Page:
And if you like modern architecture, Rotterdam is a good destination (as long as you don´t expect the stereotypic Dutch "quaintness") To each his own. Rotterdam is an architectural wasteland. They'll never build another Amsterdam or Haarlem. Snoot stereotypic Dutch "quaintness" all you want. I love it.
spaarne is offline  
Old Jun 25th, 2009, 12:00 AM
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"Also, a pass saves you the time and trouble of standing in line to buy tickets".

Sadly, this was true in the 1980s, but it's no longer true in the 21st century. If anything, the world has been turned on its head:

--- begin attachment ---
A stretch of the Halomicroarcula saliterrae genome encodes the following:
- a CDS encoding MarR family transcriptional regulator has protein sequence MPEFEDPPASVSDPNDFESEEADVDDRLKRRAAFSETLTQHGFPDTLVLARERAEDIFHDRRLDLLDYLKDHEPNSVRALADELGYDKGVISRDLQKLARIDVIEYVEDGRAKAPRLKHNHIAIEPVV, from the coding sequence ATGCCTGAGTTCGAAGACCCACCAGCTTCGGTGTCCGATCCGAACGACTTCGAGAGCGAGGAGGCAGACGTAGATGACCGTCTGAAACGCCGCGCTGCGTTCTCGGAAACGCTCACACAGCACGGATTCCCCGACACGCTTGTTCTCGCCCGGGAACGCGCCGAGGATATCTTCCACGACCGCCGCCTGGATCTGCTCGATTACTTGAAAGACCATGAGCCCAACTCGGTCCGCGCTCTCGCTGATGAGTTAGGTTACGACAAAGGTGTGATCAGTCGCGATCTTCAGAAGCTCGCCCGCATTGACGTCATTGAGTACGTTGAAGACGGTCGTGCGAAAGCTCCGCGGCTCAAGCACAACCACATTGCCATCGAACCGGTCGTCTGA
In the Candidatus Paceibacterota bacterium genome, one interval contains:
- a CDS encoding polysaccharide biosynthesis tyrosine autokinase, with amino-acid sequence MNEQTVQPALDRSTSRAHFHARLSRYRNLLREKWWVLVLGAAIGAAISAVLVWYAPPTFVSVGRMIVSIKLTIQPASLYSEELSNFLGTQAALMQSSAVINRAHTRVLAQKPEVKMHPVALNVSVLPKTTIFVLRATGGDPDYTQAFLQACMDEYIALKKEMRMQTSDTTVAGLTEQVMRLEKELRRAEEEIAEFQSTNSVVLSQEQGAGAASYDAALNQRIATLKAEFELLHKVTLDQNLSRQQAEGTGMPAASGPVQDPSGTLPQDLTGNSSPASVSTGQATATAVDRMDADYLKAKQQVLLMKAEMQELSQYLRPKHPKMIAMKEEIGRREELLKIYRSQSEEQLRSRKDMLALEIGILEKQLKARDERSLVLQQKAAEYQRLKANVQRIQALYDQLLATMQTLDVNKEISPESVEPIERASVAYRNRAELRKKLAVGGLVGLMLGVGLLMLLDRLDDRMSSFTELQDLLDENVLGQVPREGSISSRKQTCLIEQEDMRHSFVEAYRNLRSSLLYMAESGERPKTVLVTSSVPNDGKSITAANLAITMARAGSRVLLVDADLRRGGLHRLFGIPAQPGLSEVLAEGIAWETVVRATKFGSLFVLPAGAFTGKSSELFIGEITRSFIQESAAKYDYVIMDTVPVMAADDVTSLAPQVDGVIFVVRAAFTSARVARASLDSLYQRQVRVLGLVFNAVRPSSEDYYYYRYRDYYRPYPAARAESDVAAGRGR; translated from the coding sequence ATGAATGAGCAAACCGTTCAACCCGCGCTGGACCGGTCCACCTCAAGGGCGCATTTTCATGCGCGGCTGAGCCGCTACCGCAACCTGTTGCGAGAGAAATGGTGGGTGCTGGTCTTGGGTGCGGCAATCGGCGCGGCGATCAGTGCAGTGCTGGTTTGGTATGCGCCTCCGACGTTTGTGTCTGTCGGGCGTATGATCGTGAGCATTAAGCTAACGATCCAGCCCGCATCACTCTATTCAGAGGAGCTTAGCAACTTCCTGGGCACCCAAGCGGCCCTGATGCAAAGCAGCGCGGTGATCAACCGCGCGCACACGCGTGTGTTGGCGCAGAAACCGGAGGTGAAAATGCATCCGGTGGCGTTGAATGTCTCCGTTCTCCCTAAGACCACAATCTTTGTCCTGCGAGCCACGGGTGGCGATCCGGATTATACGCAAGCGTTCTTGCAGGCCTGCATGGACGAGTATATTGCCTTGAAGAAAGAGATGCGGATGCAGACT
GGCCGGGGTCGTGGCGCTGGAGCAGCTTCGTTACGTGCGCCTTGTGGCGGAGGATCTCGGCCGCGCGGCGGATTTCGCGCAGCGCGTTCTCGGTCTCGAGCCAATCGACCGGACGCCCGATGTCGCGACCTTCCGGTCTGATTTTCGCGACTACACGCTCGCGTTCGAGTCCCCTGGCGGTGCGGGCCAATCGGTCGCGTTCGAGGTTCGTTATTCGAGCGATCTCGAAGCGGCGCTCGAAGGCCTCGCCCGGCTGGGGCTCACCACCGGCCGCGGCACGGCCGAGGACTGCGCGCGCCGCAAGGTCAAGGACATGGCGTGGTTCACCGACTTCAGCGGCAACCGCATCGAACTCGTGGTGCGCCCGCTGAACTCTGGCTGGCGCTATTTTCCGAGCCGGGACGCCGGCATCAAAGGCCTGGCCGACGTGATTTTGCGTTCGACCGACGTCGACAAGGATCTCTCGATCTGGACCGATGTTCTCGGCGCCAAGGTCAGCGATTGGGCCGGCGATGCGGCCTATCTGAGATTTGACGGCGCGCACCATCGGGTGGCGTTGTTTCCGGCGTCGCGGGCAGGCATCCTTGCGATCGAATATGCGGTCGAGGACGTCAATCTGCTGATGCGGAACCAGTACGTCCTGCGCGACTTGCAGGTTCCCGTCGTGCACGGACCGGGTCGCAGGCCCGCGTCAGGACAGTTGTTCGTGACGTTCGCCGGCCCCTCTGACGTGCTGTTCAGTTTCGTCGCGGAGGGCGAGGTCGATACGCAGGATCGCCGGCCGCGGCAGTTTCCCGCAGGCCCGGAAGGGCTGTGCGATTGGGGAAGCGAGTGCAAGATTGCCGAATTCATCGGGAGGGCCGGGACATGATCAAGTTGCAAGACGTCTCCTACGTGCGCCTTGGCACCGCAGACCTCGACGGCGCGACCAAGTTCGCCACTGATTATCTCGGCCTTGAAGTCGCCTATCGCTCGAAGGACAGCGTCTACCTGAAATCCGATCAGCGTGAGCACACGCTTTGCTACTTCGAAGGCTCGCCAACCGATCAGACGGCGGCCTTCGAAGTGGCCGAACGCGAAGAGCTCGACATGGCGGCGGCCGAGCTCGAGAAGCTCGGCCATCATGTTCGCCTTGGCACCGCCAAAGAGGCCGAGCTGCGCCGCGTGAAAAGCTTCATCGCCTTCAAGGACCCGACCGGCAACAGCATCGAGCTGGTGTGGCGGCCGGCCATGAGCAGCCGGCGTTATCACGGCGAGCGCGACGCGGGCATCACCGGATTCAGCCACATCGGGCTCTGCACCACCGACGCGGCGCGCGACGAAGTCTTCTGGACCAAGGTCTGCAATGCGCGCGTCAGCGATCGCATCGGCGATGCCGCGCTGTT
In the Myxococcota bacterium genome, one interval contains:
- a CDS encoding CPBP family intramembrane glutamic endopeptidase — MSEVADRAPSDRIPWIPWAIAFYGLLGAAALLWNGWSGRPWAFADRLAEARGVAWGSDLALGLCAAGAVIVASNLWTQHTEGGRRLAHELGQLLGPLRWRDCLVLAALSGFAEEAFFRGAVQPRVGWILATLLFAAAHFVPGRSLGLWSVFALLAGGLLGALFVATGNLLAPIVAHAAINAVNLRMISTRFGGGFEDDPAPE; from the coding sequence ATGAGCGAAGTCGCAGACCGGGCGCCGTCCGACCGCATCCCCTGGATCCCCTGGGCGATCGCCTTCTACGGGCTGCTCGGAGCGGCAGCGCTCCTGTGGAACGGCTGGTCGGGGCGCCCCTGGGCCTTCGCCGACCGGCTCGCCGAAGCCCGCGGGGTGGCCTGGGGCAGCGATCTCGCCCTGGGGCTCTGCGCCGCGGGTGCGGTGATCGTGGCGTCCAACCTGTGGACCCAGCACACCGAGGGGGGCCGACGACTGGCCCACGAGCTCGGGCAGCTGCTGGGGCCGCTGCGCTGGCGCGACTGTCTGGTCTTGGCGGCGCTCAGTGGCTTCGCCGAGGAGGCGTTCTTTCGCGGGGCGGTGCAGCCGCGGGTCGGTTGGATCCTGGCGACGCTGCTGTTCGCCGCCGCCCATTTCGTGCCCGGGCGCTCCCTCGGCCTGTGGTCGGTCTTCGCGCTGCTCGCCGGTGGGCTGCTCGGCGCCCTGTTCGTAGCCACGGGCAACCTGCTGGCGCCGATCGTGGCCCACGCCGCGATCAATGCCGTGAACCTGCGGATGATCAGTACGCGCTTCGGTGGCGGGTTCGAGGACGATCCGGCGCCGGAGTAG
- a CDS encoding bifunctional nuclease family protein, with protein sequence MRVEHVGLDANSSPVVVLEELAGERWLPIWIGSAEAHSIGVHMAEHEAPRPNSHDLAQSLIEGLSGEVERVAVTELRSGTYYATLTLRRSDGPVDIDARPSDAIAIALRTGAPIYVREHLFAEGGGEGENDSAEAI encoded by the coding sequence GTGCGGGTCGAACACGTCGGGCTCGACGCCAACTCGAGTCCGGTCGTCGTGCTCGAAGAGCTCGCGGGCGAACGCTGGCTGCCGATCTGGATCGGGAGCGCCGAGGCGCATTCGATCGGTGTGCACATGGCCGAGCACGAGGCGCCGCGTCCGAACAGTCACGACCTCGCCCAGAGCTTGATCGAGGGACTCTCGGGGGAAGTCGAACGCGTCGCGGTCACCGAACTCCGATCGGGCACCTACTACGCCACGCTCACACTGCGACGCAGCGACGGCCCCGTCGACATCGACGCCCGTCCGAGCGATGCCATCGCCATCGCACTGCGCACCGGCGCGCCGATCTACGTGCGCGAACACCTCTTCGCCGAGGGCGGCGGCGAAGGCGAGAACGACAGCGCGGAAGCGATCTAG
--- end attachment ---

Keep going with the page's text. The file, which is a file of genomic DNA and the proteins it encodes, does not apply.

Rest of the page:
It's now the point-to-point ticketholder who finds a cheap deal online for a few euros, prints out their own ticket and breezes ono the train... Whilst the railpass traveller finds that almost EVERY SINGLE decent long distance train in France, Italy or Spain, and between Paris and Spain, Italy, Switzerland, Amsterdam now requires a surcharge and compulsory reservation so has to queue up (sorry, I mean stand in line, must remember to translate into American!) at the ticket office before every trip.

In this case, look for a 49 euro ticket including couchette from Zurich to Amsterdam on the City Night Line overnight train at www.bahn.de, and yes it WILL accept US credit cards (you'd pay a 20 euro couchette supplement with a pass, so your expensive pass only saves 29 euro, about $39 on this trip). So will www.voyages-sncf.com for tickets within and out of France (but leave it in French with 'France' selected so you can pick up tickets in Paris). Try www.thalys.com for Amsterdam-Paris.